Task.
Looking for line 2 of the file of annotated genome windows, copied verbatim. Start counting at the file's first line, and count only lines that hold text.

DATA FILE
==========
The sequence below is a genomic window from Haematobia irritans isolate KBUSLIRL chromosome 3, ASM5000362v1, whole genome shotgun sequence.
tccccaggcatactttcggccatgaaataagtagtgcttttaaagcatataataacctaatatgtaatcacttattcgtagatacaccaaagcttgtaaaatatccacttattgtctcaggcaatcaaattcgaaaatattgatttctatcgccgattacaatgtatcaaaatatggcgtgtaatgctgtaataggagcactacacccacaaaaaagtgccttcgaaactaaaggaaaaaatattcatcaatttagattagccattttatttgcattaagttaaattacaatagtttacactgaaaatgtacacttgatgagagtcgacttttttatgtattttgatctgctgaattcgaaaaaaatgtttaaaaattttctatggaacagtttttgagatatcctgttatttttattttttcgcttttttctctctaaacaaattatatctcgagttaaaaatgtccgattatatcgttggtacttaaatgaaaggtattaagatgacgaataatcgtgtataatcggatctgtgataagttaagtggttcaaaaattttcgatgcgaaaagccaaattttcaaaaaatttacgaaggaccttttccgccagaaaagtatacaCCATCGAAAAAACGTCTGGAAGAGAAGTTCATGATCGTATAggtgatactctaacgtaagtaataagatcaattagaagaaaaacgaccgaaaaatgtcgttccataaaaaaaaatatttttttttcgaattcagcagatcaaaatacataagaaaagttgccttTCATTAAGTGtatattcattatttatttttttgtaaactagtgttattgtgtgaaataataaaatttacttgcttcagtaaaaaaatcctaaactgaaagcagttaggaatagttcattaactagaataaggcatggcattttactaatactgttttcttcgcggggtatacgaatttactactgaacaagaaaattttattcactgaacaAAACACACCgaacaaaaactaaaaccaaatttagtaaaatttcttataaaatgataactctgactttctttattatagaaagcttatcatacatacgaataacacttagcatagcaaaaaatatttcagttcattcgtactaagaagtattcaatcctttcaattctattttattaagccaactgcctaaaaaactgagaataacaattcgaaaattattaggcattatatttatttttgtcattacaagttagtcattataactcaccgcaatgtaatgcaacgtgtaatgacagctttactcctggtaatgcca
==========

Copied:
tccccaggcatactttcggccatgaaataagtagtgcttttaaagcatataataacctaatatgtaatcacttattcgtagatacaccaaagcttgtaaaatatccacttattgtctcaggcaatcaaattcgaaaatattgatttctatcgccgattacaatgtatcaaaatatggcgtgtaatgctgtaataggagcactacacccacaaaaaagtgccttcgaaactaaaggaaaaaatattcatcaatttagattagccattttatttgcattaagttaaattacaatagtttacactgaaaatgtacacttgatgagagtcgacttttttatgtattttgatctgctgaattcgaaaaaaatgtttaaaaattttctatggaacagtttttgagatatcctgttatttttattttttcgcttttttctctctaaacaaattatatctcgagttaaaaatgtccgattatatcgttggtacttaaatgaaaggtattaagatgacgaataatcgtgtataatcggatctgtgataagttaagtggttcaaaaattttcgatgcgaaaagccaaattttcaaaaaatttacgaaggaccttttccgccagaaaagtatacaCCATCGAAAAAACGTCTGGAAGAGAAGTTCATGATCGTATAggtgatactctaacgtaagtaataagatcaattagaagaaaaacgaccgaaaaatgtcgttccataaaaaaaaatatttttttttcgaattcagcagatcaaaatacataagaaaagttgccttTCATTAAGTGtatattcattatttatttttttgtaaactagtgttattgtgtgaaataataaaatttacttgcttcagtaaaaaaatcctaaactgaaagcagttaggaatagttcattaactagaataaggcatggcattttactaatactgttttcttcgcggggtatacgaatttactactgaacaagaaaattttattcactgaacaAAACACACCgaacaaaaactaaaaccaaatttagtaaaatttcttataaaatgataactctgactttctttattatagaaagcttatcatacatacgaataacacttagcatagcaaaaaatatttcagttcattcgtactaagaagtattcaatcctttcaattctattttattaagccaactgcctaaaaaactgagaataacaattcgaaaattattaggcattatatttatttttgtcattacaagttagtcattataactcaccgcaatgtaatgcaacgtgtaatgacagctttactcctggtaatgcca